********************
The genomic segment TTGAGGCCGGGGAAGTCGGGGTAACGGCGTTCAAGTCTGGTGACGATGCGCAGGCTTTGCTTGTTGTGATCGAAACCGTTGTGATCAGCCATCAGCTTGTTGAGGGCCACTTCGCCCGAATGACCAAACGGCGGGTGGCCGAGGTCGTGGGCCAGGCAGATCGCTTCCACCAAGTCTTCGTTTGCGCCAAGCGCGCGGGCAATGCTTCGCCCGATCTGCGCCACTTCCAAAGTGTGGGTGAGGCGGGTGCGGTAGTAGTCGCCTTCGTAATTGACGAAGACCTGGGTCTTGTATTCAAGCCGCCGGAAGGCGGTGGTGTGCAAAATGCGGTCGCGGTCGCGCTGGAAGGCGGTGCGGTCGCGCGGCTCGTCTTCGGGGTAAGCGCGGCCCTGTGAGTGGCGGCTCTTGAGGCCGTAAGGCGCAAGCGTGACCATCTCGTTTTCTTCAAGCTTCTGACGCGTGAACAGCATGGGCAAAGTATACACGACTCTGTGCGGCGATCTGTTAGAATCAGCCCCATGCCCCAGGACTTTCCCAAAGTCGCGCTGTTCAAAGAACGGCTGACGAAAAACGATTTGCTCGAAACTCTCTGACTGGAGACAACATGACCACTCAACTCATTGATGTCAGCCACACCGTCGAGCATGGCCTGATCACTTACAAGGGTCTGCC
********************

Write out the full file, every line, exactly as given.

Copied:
The genomic segment TTGAGGCCGGGGAAGTCGGGGTAACGGCGTTCAAGTCTGGTGACGATGCGCAGGCTTTGCTTGTTGTGATCGAAACCGTTGTGATCAGCCATCAGCTTGTTGAGGGCCACTTCGCCCGAATGACCAAACGGCGGGTGGCCGAGGTCGTGGGCCAGGCAGATCGCTTCCACCAAGTCTTCGTTTGCGCCAAGCGCGCGGGCAATGCTTCGCCCGATCTGCGCCACTTCCAAAGTGTGGGTGAGGCGGGTGCGGTAGTAGTCGCCTTCGTAATTGACGAAGACCTGGGTCTTGTATTCAAGCCGCCGGAAGGCGGTGGTGTGCAAAATGCGGTCGCGGTCGCGCTGGAAGGCGGTGCGGTCGCGCGGCTCGTCTTCGGGGTAAGCGCGGCCCTGTGAGTGGCGGCTCTTGAGGCCGTAAGGCGCAAGCGTGACCATCTCGTTTTCTTCAAGCTTCTGACGCGTGAACAGCATGGGCAAAGTATACACGACTCTGTGCGGCGATCTGTTAGAATCAGCCCCATGCCCCAGGACTTTCCCAAAGTCGCGCTGTTCAAAGAACGGCTGACGAAAAACGATTTGCTCGAAACTCTCTGACTGGAGACAACATGACCACTCAACTCATTGATGTCAGCCACACCGTCGAGCATGGCCTGATCACTTACAAGGGTCTGCC